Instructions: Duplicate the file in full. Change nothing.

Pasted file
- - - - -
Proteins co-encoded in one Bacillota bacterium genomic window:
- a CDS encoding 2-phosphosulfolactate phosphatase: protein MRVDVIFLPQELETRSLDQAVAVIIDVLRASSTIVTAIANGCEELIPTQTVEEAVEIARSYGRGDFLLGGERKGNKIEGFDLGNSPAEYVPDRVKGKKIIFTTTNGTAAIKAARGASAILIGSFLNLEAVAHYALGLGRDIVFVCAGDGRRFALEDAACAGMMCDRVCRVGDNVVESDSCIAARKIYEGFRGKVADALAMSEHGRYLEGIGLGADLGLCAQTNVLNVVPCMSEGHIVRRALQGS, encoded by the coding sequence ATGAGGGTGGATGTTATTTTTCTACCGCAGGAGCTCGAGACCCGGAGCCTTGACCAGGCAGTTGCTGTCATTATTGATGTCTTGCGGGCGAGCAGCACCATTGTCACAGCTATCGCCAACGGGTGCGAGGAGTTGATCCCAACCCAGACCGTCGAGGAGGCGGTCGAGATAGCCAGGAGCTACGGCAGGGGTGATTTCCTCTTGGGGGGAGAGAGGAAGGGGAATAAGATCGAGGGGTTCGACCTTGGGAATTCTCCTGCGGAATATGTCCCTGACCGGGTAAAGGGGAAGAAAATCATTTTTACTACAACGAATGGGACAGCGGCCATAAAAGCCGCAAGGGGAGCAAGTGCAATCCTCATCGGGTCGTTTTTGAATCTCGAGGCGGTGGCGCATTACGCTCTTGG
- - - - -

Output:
Proteins co-encoded in one Bacillota bacterium genomic window:
- a CDS encoding 2-phosphosulfolactate phosphatase: protein MRVDVIFLPQELETRSLDQAVAVIIDVLRASSTIVTAIANGCEELIPTQTVEEAVEIARSYGRGDFLLGGERKGNKIEGFDLGNSPAEYVPDRVKGKKIIFTTTNGTAAIKAARGASAILIGSFLNLEAVAHYALGLGRDIVFVCAGDGRRFALEDAACAGMMCDRVCRVGDNVVESDSCIAARKIYEGFRGKVADALAMSEHGRYLEGIGLGADLGLCAQTNVLNVVPCMSEGHIVRRALQGS, encoded by the coding sequence ATGAGGGTGGATGTTATTTTTCTACCGCAGGAGCTCGAGACCCGGAGCCTTGACCAGGCAGTTGCTGTCATTATTGATGTCTTGCGGGCGAGCAGCACCATTGTCACAGCTATCGCCAACGGGTGCGAGGAGTTGATCCCAACCCAGACCGTCGAGGAGGCGGTCGAGATAGCCAGGAGCTACGGCAGGGGTGATTTCCTCTTGGGGGGAGAGAGGAAGGGGAATAAGATCGAGGGGTTCGACCTTGGGAATTCTCCTGCGGAATATGTCCCTGACCGGGTAAAGGGGAAGAAAATCATTTTTACTACAACGAATGGGACAGCGGCCATAAAAGCCGCAAGGGGAGCAAGTGCAATCCTCATCGGGTCGTTTTTGAATCTCGAGGCGGTGGCGCATTACGCTCTTGG